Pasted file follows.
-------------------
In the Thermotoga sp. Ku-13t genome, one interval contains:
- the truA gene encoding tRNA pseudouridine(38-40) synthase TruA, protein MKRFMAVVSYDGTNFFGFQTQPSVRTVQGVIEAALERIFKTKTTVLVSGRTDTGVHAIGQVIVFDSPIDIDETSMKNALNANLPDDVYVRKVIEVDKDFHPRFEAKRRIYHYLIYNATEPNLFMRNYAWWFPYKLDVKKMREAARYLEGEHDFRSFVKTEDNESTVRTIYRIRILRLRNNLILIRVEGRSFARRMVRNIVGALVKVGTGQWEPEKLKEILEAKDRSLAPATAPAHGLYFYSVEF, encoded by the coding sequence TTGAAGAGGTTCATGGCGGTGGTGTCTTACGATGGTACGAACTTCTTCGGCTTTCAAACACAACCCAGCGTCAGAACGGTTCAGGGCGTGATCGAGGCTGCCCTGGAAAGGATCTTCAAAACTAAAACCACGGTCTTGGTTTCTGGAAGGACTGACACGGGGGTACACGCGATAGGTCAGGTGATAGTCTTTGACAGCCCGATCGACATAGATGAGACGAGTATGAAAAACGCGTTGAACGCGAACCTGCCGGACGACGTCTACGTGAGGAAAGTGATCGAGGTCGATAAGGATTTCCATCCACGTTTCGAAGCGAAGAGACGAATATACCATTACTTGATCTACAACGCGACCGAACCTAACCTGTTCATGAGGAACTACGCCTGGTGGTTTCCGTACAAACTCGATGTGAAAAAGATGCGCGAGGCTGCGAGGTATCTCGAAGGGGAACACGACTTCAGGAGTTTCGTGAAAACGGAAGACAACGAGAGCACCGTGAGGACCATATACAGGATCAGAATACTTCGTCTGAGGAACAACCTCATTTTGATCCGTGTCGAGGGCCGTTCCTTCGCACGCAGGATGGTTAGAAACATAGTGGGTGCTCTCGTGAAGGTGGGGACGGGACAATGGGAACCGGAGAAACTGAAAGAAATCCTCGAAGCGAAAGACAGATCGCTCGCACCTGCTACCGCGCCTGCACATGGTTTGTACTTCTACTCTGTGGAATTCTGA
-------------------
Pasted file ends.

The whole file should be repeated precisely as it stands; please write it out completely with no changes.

In the Thermotoga sp. Ku-13t genome, one interval contains:
- the truA gene encoding tRNA pseudouridine(38-40) synthase TruA, protein MKRFMAVVSYDGTNFFGFQTQPSVRTVQGVIEAALERIFKTKTTVLVSGRTDTGVHAIGQVIVFDSPIDIDETSMKNALNANLPDDVYVRKVIEVDKDFHPRFEAKRRIYHYLIYNATEPNLFMRNYAWWFPYKLDVKKMREAARYLEGEHDFRSFVKTEDNESTVRTIYRIRILRLRNNLILIRVEGRSFARRMVRNIVGALVKVGTGQWEPEKLKEILEAKDRSLAPATAPAHGLYFYSVEF, encoded by the coding sequence TTGAAGAGGTTCATGGCGGTGGTGTCTTACGATGGTACGAACTTCTTCGGCTTTCAAACACAACCCAGCGTCAGAACGGTTCAGGGCGTGATCGAGGCTGCCCTGGAAAGGATCTTCAAAACTAAAACCACGGTCTTGGTTTCTGGAAGGACTGACACGGGGGTACACGCGATAGGTCAGGTGATAGTCTTTGACAGCCCGATCGACATAGATGAGACGAGTATGAAAAACGCGTTGAACGCGAACCTGCCGGACGACGTCTACGTGAGGAAAGTGATCGAGGTCGATAAGGATTTCCATCCACGTTTCGAAGCGAAGAGACGAATATACCATTACTTGATCTACAACGCGACCGAACCTAACCTGTTCATGAGGAACTACGCCTGGTGGTTTCCGTACAAACTCGATGTGAAAAAGATGCGCGAGGCTGCGAGGTATCTCGAAGGGGAACACGACTTCAGGAGTTTCGTGAAAACGGAAGACAACGAGAGCACCGTGAGGACCATATACAGGATCAGAATACTTCGTCTGAGGAACAACCTCATTTTGATCCGTGTCGAGGGCCGTTCCTTCGCACGCAGGATGGTTAGAAACATAGTGGGTGCTCTCGTGAAGGTGGGGACGGGACAATGGGAACCGGAGAAACTGAAAGAAATCCTCGAAGCGAAAGACAGATCGCTCGCACCTGCTACCGCGCCTGCACATGGTTTGTACTTCTACTCTGTGGAATTCTGA